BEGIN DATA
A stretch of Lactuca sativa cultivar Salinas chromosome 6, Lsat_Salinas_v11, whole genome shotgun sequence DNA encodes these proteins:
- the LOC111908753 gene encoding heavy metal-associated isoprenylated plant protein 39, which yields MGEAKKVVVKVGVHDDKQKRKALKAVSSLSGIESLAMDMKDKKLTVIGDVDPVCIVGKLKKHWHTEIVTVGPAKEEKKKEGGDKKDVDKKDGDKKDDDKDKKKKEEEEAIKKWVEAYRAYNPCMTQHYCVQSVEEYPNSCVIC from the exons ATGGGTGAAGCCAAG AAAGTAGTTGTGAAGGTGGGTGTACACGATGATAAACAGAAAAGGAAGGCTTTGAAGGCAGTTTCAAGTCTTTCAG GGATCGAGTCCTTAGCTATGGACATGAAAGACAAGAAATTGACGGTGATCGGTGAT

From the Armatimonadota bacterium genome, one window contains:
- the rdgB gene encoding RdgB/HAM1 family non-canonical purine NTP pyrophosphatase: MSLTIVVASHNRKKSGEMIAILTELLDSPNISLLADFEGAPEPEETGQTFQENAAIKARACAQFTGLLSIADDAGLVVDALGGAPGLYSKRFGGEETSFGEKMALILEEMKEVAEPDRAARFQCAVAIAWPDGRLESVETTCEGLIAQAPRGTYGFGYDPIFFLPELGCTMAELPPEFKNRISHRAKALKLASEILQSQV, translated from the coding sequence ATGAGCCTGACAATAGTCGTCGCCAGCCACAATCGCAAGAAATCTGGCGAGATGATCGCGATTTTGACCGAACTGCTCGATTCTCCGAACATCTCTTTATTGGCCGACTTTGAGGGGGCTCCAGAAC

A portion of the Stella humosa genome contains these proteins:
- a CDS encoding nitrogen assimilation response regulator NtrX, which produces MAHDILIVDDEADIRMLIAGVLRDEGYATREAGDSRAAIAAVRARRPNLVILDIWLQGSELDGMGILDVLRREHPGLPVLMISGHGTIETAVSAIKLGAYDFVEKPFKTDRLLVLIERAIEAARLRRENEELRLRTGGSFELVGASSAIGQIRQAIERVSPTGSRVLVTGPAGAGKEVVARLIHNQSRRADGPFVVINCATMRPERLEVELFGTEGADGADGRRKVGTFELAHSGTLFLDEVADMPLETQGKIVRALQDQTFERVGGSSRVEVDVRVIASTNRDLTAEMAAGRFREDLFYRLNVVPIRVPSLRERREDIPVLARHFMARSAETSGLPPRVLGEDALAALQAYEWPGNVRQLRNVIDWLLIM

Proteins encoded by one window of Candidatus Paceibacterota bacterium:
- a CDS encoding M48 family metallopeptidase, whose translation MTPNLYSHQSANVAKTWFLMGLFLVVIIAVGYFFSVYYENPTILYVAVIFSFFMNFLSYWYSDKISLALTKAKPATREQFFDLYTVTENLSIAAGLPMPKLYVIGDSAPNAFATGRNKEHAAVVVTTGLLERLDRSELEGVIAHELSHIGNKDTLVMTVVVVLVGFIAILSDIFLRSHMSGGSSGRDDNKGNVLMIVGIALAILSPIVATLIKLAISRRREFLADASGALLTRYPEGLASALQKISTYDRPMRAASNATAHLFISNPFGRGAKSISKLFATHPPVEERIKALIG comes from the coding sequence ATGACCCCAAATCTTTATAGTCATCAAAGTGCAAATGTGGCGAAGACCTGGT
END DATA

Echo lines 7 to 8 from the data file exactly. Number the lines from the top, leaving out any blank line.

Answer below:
Proteins encoded by one window of Candidatus Paceibacterota bacterium:
- a CDS encoding M48 family metallopeptidase, whose translation MTPNLYSHQSANVAKTWFLMGLFLVVIIAVGYFFSVYYENPTILYVAVIFSFFMNFLSYWYSDKISLALTKAKPATREQFFDLYTVTENLSIAAGLPMPKLYVIGDSAPNAFATGRNKEHAAVVVTTGLLERLDRSELEGVIAHELSHIGNKDTLVMTVVVVLVGFIAILSDIFLRSHMSGGSSGRDDNKGNVLMIVGIALAILSPIVATLIKLAISRRREFLADASGALLTRYPEGLASALQKISTYDRPMRAASNATAHLFISNPFGRGAKSISKLFATHPPVEERIKALIG comes from the coding sequence ATGACCCCAAATCTTTATAGTCATCAAAGTGCAAATGTGGCGAAGACCTGGT